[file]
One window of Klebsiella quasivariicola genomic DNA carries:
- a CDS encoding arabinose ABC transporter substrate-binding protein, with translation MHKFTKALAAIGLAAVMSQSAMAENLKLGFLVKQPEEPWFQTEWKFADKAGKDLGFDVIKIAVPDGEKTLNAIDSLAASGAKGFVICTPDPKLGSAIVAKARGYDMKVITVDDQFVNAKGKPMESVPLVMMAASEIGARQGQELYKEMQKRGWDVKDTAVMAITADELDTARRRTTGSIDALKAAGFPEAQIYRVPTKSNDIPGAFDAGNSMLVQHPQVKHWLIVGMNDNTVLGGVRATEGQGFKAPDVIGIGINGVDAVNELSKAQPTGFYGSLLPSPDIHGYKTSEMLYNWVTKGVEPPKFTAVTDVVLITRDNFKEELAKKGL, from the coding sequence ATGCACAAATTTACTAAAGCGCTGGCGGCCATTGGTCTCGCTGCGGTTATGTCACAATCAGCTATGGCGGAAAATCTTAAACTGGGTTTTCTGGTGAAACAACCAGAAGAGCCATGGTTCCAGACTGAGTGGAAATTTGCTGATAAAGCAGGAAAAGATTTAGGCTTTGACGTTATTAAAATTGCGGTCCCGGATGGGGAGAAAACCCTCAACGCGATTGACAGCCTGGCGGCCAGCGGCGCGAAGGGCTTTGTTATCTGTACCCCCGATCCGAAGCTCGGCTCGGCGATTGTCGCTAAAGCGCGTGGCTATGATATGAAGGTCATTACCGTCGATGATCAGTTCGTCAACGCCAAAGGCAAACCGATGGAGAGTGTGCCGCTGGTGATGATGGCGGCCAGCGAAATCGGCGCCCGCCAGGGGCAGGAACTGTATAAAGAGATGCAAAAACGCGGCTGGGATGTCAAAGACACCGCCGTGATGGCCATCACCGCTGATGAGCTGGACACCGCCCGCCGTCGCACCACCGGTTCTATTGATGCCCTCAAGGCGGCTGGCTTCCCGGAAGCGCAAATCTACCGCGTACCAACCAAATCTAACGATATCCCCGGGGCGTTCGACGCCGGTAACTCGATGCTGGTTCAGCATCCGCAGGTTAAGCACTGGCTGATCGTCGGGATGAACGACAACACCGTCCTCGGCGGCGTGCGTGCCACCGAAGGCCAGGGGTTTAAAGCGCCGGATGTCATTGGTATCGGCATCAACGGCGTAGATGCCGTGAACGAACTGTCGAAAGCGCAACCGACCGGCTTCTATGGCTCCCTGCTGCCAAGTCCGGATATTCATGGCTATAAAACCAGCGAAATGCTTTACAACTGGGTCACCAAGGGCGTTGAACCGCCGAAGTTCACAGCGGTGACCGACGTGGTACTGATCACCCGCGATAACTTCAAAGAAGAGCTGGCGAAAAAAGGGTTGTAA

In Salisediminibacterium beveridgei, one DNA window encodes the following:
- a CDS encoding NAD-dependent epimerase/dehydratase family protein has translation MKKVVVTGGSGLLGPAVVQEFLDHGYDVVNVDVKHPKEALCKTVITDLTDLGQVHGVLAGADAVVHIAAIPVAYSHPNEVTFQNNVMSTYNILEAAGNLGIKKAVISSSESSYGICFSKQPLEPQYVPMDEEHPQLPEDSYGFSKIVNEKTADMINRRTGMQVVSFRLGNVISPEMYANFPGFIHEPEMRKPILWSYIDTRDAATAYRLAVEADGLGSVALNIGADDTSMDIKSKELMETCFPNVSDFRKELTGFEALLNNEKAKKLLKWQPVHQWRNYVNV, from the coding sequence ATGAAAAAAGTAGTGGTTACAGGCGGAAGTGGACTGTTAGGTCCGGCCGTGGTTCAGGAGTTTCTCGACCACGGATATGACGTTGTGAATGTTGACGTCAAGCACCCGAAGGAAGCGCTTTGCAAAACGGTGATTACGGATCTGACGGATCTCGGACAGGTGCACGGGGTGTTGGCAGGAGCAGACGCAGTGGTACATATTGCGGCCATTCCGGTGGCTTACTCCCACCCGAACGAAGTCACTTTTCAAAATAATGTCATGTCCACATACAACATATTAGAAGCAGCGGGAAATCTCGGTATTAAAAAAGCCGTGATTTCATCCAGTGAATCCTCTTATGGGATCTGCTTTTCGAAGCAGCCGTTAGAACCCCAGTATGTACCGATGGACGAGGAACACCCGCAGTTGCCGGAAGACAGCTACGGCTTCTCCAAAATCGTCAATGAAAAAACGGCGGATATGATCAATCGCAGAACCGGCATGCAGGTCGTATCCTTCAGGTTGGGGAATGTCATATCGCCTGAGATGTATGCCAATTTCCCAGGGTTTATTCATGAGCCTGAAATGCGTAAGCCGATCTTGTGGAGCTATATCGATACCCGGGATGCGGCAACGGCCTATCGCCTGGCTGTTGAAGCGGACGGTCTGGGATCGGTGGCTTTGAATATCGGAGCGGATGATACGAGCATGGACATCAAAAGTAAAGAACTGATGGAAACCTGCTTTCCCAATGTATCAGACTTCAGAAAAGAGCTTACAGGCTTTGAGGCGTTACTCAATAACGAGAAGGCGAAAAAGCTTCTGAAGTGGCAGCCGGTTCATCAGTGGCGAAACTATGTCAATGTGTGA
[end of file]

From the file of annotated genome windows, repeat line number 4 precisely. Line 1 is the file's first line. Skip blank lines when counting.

- a CDS encoding NAD-dependent epimerase/dehydratase family protein has translation MKKVVVTGGSGLLGPAVVQEFLDHGYDVVNVDVKHPKEALCKTVITDLTDLGQVHGVLAGADAVVHIAAIPVAYSHPNEVTFQNNVMSTYNILEAAGNLGIKKAVISSSESSYGICFSKQPLEPQYVPMDEEHPQLPEDSYGFSKIVNEKTADMINRRTGMQVVSFRLGNVISPEMYANFPGFIHEPEMRKPILWSYIDTRDAATAYRLAVEADGLGSVALNIGADDTSMDIKSKELMETCFPNVSDFRKELTGFEALLNNEKAKKLLKWQPVHQWRNYVNV, from the coding sequence ATGAAAAAAGTAGTGGTTACAGGCGGAAGTGGACTGTTAGGTCCGGCCGTGGTTCAGGAGTTTCTCGACCACGGATATGACGTTGTGAATGTTGACGTCAAGCACCCGAAGGAAGCGCTTTGCAAAACGGTGATTACGGATCTGACGGATCTCGGACAGGTGCACGGGGTGTTGGCAGGAGCAGACGCAGTGGTACATATTGCGGCCATTCCGGTGGCTTACTCCCACCCGAACGAAGTCACTTTTCAAAATAATGTCATGTCCACATACAACATATTAGAAGCAGCGGGAAATCTCGGTATTAAAAAAGCCGTGATTTCATCCAGTGAATCCTCTTATGGGATCTGCTTTTCGAAGCAGCCGTTAGAACCCCAGTATGTACCGATGGACGAGGAACACCCGCAGTTGCCGGAAGACAGCTACGGCTTCTCCAAAATCGTCAATGAAAAAACGGCGGATATGATCAATCGCAGAACCGGCATGCAGGTCGTATCCTTCAGGTTGGGGAATGTCATATCGCCTGAGATGTATGCCAATTTCCCAGGGTTTATTCATGAGCCTGAAATGCGTAAGCCGATCTTGTGGAGCTATATCGATACCCGGGATGCGGCAACGGCCTATCGCCTGGCTGTTGAAGCGGACGGTCTGGGATCGGTGGCTTTGAATATCGGAGCGGATGATACGAGCATGGACATCAAAAGTAAAGAACTGATGGAAACCTGCTTTCCCAATGTATCAGACTTCAGAAAAGAGCTTACAGGCTTTGAGGCGTTACTCAATAACGAGAAGGCGAAAAAGCTTCTGAAGTGGCAGCCGGTTCATCAGTGGCGAAACTATGTCAATGTGTGA